Criminal law:  The plain language of NRS 195.020, Nevada’s aiding-and-abetting statute, provides for broad applicability across the criminal code, including imposing criminal liability upon nonprisoners who assist prisoners in possessing cellphones in jail under NRS 212.165(4).  NRS 212.165(4) provides that “[a] prisoner confined in a jail. . . shall not, without lawful authorization, possess or have in his or her custody or control a portable telecommunications device.”  Subsection 4 does not mention aiding and abetting liability, nor does it expressly limit such liability in any way.  The first three subsections of NRS 212.165 exclusively apply within an “institution or a facility of the Department of Corrections”—that is, a prison.  Subsection 1 prohibits a person from furnishing, attempting to furnish, or aiding or assisting in furnishing or attempting to furnish, an unauthorized device to a prisoner confined in a prison. Subsection 2 prohibits a person from carrying an unauthorized device into a prison. Subsection 3, which criminalizes a prisoner’s possession of a device in a prison, is the prison counterpart and mirror image of, subsection 4, which criminalizes the same behavior in jail.  Subsection 1 does not limit aider-and-abettor liability for the entirety of the statute.  It simply captures and criminalizes different conduct. The prohibited acts of subsection 1—knowingly furnishing, assisting in furnishing, or attempting to furnish a portable communications device to a prisoner—are different than the prohibited acts outlined in subsections 3 and 4—a prisoner confined in a prison or a jail possessing a portable telecommunications device.  An example illuminates the difference.  If a prisoner confined in a prison distracts a guard to aid another prisoner’s possession of a cellphone, the prisoner providing the distraction is not furnishing or attempting to furnish the cellphone to the other prisoner and therefore has not committed an act prohibited by subsection 1.  Although the prisoner providing the distraction does not have possession of the cellphone, he or she nevertheless could be punished for aiding the other prisoner’s possession of the cellphone under subsection 3 based on Nevada’s aiding-and-abetting statute.   Here, even though the appellant is not a prisoner confined in a jail, she can be criminally liable as a principal for a prisoner’s possession of a cellphone by virtue of NRS 195.020.  State v. Plunkett (Alexis), 134 Nev. Adv. Op. No. 88, ___ P.3d ___ (November 15, 2018).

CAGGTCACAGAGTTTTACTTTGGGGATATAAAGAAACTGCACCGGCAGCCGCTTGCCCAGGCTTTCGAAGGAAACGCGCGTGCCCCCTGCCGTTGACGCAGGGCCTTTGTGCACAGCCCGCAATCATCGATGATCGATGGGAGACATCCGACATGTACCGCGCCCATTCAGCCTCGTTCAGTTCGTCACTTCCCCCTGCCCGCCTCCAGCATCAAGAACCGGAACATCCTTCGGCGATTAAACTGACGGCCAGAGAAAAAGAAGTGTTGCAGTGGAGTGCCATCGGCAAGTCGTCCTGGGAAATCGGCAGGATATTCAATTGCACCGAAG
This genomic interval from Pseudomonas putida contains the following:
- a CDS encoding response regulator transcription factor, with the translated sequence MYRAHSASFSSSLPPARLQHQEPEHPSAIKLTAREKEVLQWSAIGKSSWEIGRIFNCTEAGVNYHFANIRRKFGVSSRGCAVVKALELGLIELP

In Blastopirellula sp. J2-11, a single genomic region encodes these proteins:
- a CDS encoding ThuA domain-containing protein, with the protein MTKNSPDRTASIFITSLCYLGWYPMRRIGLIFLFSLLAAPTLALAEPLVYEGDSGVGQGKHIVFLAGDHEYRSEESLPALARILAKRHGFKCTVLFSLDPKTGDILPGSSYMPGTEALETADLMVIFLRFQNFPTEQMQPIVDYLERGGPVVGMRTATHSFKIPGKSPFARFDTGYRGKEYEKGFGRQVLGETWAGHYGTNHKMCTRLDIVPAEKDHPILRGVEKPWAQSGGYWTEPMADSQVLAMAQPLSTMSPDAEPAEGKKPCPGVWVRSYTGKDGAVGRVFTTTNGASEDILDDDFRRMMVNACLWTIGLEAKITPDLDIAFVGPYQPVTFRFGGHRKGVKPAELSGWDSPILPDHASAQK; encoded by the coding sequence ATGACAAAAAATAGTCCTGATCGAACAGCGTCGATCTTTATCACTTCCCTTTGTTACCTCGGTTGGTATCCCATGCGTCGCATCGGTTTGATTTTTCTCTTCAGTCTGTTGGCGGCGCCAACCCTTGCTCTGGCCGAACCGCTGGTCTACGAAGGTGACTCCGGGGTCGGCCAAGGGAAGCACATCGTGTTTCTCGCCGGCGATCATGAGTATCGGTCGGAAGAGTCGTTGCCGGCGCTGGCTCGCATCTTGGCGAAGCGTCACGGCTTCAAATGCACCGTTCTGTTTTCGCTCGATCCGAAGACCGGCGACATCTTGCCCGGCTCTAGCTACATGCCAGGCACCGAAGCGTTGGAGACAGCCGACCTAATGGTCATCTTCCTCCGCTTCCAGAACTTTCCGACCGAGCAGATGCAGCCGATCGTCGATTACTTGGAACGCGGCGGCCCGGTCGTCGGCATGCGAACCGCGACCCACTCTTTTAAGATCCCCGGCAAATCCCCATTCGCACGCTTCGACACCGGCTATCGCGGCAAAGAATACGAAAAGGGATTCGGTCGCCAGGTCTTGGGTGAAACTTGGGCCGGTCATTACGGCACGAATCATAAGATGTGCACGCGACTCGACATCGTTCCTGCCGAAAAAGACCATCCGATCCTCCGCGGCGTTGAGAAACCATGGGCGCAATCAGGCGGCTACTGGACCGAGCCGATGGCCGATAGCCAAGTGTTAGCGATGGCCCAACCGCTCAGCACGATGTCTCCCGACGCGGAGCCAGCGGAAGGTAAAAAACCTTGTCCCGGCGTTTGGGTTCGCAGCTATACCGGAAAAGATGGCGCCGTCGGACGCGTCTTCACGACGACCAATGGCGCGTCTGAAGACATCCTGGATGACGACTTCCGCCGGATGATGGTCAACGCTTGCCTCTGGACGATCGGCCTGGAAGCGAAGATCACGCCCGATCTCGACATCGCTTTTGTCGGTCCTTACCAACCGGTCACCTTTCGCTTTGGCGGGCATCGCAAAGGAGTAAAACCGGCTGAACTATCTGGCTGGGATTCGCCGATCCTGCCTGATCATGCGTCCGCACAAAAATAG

Nevada Court of Appeals

Jury instructions:  Although Nevada district courts routinely instruct juries that they may consider the defendant’s flight from the scene of a crime in deciding guilt, the district court did not abuse its discretion in declining to give a so-called “inverse-flight” jury instruction. Here, the defendant argued that the district court should have instructed the jury that it could consider his lack of flight from the crime scene in considering whether or not he is guilty.  However, although flight is relevant to guilt, it does not necessarily follow that lack of flight is relevant to innocence. The Supreme Court of Nevada held that, except when flight is an element of the offense charged or when an absence of flight otherwise tends to seriously undermine the state’s case against the defendant, “[t]he failure to flee, like voluntary surrender, is not a theory of defense from which, as a matter of law, an inference of innocence may be drawn by the jury.” Moreover, “the fact that a suspect did not try to avoid the police is open to multiple interpretations, many of which have little to do with consciousness of guilt, and which could actually reflect a strategic choice.”  Even without his proposed instruction, the defendant remained free to argue to the jury during closing argument that lack of flight proved his innocence.  Starr (Brandon) v. State, 134 Nev. Adv. Op. No. 90, ___ P.3d ___ (November 21, 2018).

Labor credits:  An offender who is willing and able to work, but who has not been assigned a job by the Nevada Department of Corrections (NDOC), is not entitled to labor credits pursuant to NRS 209.4465(2). NRS 209.4465(2) grants NDOC’s Director the discretion to “allow not more than 10 days of credit each month for an offender whose diligence in labor and study merits such credits.”  The legislative intent is clear: where an inmate has not engaged in any labor, he has not been diligent in labor, and accordingly, the Director has no discretion under NRS 209.4465(2) to award labor credits to the inmate.  Separately, the Court of Appeals held that “the disparate application of statutory credits to parole eligibility based on when an offender committed an offense is rationally related to a legitimate governmental interest and thus does not offend the Equal Protection Clauses of the United States and Nevada Constitutions.”  Vickers (Tracey) v. Director, 134 Nev. Adv. Op. No. 91, ___ P.3d ___ (November 21, 2018).


About the author: Joe Tommasino has served as Staff Attorney for the Las Vegas Justice Court since 1996.  Joe is the President of the Nevada Association for Court Career Advancement (NACCA).